Lenore Skenazy is the co-founder and president of Let Grow, a nonprofit promoting childhood independence and resilience. Ever since her column ”Why I Let My 9-Year-Old Ride the Subway Alone” created a media firestorm, Lenore has been declaring that our kids are smarter, stronger and safer than our fearful culture gives them credit for. She is the author of Free-Range Kids, the book-turned-movement. Before that she spent 14 years as a reporter and columnist at the New York Daily News. At Let Grow, Lenore oversees school programs, an online community, and legislative efforts all fueled by the belief that when adults step back, kids step up.
- The coronavirus pandemic may have a silver lining: It shows how insanely resourceful kids really are.
- Let Grow, a non-profit promoting independence as a critical part of childhood, ran an “Independence Challenge” essay contest for kids. Here are a few of the amazing essays that came in.
- Download Let Grow’s free Independence Kit with ideas for kids.
Worried that the pandemic is ruining kids? That they’re falling behind? Falling apart?
The good news is, there is good news. A whole lot of kids are not only adjusting to this very weird new world, they are even—I know this sounds strange—flourishing. Or maybe the word is “recovering” from their super-busy, no-time-to-breathe lives up till now.
I run Let Grow, a nonprofit promoting independence as a critical part of childhood. The kind of childhood you might remember—or at least saw on “Stranger Things,” with kids riding their bikes, and staying out till the streetlights came on—had very nearly evaporated. Today’s kids spend most of their waking hours in activities run by adults: school, sports, extracurriculars, homework, and the dreaded reading log.
What happens when that highly structured life suddenly goes out the window? Here’s one account from a girl named Sable, age 12. She writes:
Anxiety has always been a part of my life, so when I heard school was closing due to the coronavirus, I was very scared. See, my mom still had to go to work each day, so I was left home alone with my two dogs. During the ﬁrst week, I would email my mom every five minutes and get furious when she didn’t answer right away—scared that something had happened, when in reality it was all ﬁne. But after the first week, I realized that this wasn’t so bad!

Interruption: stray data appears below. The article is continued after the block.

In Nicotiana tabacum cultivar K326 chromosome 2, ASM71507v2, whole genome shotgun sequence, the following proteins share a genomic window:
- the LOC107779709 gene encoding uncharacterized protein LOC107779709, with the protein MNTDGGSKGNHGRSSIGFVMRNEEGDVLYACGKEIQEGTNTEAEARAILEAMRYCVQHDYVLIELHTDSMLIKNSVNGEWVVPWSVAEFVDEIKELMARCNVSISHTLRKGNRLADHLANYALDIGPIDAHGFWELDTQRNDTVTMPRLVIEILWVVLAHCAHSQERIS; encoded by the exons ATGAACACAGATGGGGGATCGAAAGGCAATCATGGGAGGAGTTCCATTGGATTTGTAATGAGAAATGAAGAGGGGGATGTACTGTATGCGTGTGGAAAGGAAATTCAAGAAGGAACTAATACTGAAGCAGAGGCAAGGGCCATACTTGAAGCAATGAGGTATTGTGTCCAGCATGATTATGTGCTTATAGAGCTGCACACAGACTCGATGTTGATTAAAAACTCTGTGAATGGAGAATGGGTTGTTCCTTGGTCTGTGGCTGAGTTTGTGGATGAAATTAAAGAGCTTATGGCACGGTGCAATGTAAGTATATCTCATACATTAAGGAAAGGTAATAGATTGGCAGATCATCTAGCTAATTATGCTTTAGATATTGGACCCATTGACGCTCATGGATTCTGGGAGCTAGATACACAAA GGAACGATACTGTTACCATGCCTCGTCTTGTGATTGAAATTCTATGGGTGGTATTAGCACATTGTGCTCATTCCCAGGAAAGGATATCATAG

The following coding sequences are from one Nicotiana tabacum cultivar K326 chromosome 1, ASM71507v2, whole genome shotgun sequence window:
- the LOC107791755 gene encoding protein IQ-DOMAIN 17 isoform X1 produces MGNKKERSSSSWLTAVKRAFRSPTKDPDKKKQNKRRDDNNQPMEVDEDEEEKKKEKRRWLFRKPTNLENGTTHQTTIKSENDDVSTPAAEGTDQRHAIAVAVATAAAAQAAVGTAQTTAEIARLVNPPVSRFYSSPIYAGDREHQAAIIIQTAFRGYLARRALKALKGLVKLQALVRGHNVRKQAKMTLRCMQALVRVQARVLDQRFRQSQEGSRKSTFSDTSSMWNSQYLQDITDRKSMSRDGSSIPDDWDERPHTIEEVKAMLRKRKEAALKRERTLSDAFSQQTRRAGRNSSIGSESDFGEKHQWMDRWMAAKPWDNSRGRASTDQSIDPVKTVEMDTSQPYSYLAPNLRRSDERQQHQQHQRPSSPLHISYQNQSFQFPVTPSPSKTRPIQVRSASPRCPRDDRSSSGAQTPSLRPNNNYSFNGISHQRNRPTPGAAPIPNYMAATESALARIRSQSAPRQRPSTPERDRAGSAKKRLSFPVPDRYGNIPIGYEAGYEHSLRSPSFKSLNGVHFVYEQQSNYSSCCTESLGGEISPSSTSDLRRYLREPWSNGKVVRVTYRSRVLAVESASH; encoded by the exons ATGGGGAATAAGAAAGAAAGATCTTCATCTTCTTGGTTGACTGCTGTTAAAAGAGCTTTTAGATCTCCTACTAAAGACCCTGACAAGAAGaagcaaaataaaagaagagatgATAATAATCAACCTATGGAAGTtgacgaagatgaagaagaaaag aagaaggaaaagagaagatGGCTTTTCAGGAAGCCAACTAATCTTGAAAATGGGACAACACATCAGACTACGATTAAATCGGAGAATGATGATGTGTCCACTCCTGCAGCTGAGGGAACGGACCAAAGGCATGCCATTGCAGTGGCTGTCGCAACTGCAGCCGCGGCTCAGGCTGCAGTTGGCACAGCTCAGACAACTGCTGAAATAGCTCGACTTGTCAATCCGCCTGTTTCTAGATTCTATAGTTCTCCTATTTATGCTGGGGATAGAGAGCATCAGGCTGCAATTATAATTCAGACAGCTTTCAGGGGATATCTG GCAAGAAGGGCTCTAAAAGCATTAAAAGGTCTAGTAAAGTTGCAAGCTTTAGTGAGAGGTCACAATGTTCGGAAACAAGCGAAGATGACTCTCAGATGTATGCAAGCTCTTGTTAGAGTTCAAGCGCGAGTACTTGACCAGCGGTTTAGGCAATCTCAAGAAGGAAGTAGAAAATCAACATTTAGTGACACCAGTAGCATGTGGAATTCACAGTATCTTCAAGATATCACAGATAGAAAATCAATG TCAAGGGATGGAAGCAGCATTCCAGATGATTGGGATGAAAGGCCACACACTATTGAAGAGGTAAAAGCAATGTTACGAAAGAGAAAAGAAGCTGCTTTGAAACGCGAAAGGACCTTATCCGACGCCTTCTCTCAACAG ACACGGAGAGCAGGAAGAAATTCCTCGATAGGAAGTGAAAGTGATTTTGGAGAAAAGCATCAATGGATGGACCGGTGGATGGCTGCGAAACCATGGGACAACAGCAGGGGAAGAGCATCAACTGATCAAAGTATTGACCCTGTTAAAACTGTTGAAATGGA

I was more independent and I loved it. Being independent is like getting a power-up in a video game or winning a prize at the claw machine. You’re getting a boost of conﬁdence. I made my own rules and had to decide between right and wrong choices, such as, ‘Should I have a healthy option for lunch, or a bowl of ice cream?’ (Sometimes I picked ice cream, but you get my point.) I got so into preparing meals that I started to make lunch for my mom and homemade treats for my dogs…
Geez Louise! The girl is sunny as a daffodil. So is she some kind of opposite kid—when everyone else gets scared, she gets brave?
Actually, no. She’s blossoming because at last she’s discovering her strength. And she is not the only one.
Sable entered Let Grow’s “Independence Challenge” essay contest (entries now closed). We asked kids what new things they started doing since school closed, and their answers proved exactly what we’ve believed all along: Kids are insanely resourceful! This was just hard to see, back when everything was going “right.”
Being independent is like getting a power-up in a video game or winning a prize at the claw machine. You’re getting a boost of conﬁdence.
— Sable, age 12
Pre-pandemic, the culture had stopped believing kids could do anything safely or successfully on their own. Not only were kids incredibly overscheduled, they were also overprotected. Adults were driving them everywhere, arranging their playdates, intervening if the kids got a B, or a bruise.
As a result, I’ve met middle schoolers who’d never been allowed to walk the dog, or ride their bike to a friend’s house. Middle schoolers who’d never used a sharp knife. They’d been helped so much, it was actually hurting them. A 2018 Pew study found 70% of adolescents said anxiety and depression were big problems among their peers. Makes sense. Being treated like a baby when you’re not a baby is depressing.
And then, suddenly—WHAM! Time to step up to the plate, thanks to a bio-catastrophe.
Sure, the adults are still around, sometimes 24/7 now. But they’re distracted. And besides, they can’t possibly fill all those hours that used to be filled with school and all the after-school stuff. So, for the first time in their lives, a whole lot of kids are finally getting to see just how much they can handle on their own. (Click here for a free Let Grow Independence Kit with ideas for kids.)
One essay came from a 14-year-old who owned two guitars, but only started learning to play now that school was out. One eight-year-old girl gleefully admitted she’d ridden her bike further than she was supposed to. A seven-year-old scared of the stove started making eggs (and now thinks he should have his own cooking show). The stories go on and on, and you can read them below—just keep scrolling. Stories of kids liberated from a hovering culture that had accidentally been keeping them down.
Not that every single child is suddenly bursting with creativity and confidence. If only! But the pandemic is giving kids back some free time and some responsibility—the sunshine and spring rain of child development.
Let the growth begin.